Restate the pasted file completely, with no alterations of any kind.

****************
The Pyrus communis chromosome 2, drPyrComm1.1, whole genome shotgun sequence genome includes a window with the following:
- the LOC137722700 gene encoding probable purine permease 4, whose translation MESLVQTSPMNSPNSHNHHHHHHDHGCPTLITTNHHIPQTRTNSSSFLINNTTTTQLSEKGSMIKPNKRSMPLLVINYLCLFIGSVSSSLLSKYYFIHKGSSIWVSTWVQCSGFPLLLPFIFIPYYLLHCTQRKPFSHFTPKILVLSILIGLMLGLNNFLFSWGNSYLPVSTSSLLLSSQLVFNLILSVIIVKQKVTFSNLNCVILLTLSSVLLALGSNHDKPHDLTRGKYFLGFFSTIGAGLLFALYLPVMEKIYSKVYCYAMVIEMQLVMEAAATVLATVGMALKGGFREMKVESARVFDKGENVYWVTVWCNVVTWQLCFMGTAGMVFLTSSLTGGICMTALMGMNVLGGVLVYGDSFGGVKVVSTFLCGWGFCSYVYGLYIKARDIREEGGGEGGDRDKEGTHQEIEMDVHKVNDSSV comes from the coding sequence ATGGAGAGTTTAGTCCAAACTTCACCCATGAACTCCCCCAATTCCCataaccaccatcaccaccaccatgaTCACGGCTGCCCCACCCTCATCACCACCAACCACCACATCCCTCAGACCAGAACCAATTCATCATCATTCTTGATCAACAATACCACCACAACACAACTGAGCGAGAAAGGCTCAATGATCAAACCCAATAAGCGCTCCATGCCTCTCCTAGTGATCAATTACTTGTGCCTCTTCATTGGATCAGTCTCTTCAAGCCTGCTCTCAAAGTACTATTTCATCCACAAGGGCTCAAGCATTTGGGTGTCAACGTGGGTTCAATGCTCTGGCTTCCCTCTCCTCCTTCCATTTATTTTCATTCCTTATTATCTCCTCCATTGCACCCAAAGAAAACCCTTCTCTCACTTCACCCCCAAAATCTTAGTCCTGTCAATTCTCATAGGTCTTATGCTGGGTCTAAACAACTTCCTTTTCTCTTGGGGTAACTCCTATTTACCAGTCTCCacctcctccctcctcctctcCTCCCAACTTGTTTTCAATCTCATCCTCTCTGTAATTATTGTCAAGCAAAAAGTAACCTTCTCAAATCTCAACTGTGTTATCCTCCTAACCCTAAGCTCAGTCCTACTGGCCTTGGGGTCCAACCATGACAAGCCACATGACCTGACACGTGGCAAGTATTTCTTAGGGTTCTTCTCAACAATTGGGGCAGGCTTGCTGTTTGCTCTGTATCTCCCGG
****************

The Pyrus communis chromosome 2, drPyrComm1.1, whole genome shotgun sequence genome includes a window with the following:
- the LOC137722700 gene encoding probable purine permease 4, whose translation MESLVQTSPMNSPNSHNHHHHHHDHGCPTLITTNHHIPQTRTNSSSFLINNTTTTQLSEKGSMIKPNKRSMPLLVINYLCLFIGSVSSSLLSKYYFIHKGSSIWVSTWVQCSGFPLLLPFIFIPYYLLHCTQRKPFSHFTPKILVLSILIGLMLGLNNFLFSWGNSYLPVSTSSLLLSSQLVFNLILSVIIVKQKVTFSNLNCVILLTLSSVLLALGSNHDKPHDLTRGKYFLGFFSTIGAGLLFALYLPVMEKIYSKVYCYAMVIEMQLVMEAAATVLATVGMALKGGFREMKVESARVFDKGENVYWVTVWCNVVTWQLCFMGTAGMVFLTSSLTGGICMTALMGMNVLGGVLVYGDSFGGVKVVSTFLCGWGFCSYVYGLYIKARDIREEGGGEGGDRDKEGTHQEIEMDVHKVNDSSV comes from the coding sequence ATGGAGAGTTTAGTCCAAACTTCACCCATGAACTCCCCCAATTCCCataaccaccatcaccaccaccatgaTCACGGCTGCCCCACCCTCATCACCACCAACCACCACATCCCTCAGACCAGAACCAATTCATCATCATTCTTGATCAACAATACCACCACAACACAACTGAGCGAGAAAGGCTCAATGATCAAACCCAATAAGCGCTCCATGCCTCTCCTAGTGATCAATTACTTGTGCCTCTTCATTGGATCAGTCTCTTCAAGCCTGCTCTCAAAGTACTATTTCATCCACAAGGGCTCAAGCATTTGGGTGTCAACGTGGGTTCAATGCTCTGGCTTCCCTCTCCTCCTTCCATTTATTTTCATTCCTTATTATCTCCTCCATTGCACCCAAAGAAAACCCTTCTCTCACTTCACCCCCAAAATCTTAGTCCTGTCAATTCTCATAGGTCTTATGCTGGGTCTAAACAACTTCCTTTTCTCTTGGGGTAACTCCTATTTACCAGTCTCCacctcctccctcctcctctcCTCCCAACTTGTTTTCAATCTCATCCTCTCTGTAATTATTGTCAAGCAAAAAGTAACCTTCTCAAATCTCAACTGTGTTATCCTCCTAACCCTAAGCTCAGTCCTACTGGCCTTGGGGTCCAACCATGACAAGCCACATGACCTGACACGTGGCAAGTATTTCTTAGGGTTCTTCTCAACAATTGGGGCAGGCTTGCTGTTTGCTCTGTATCTCCCGG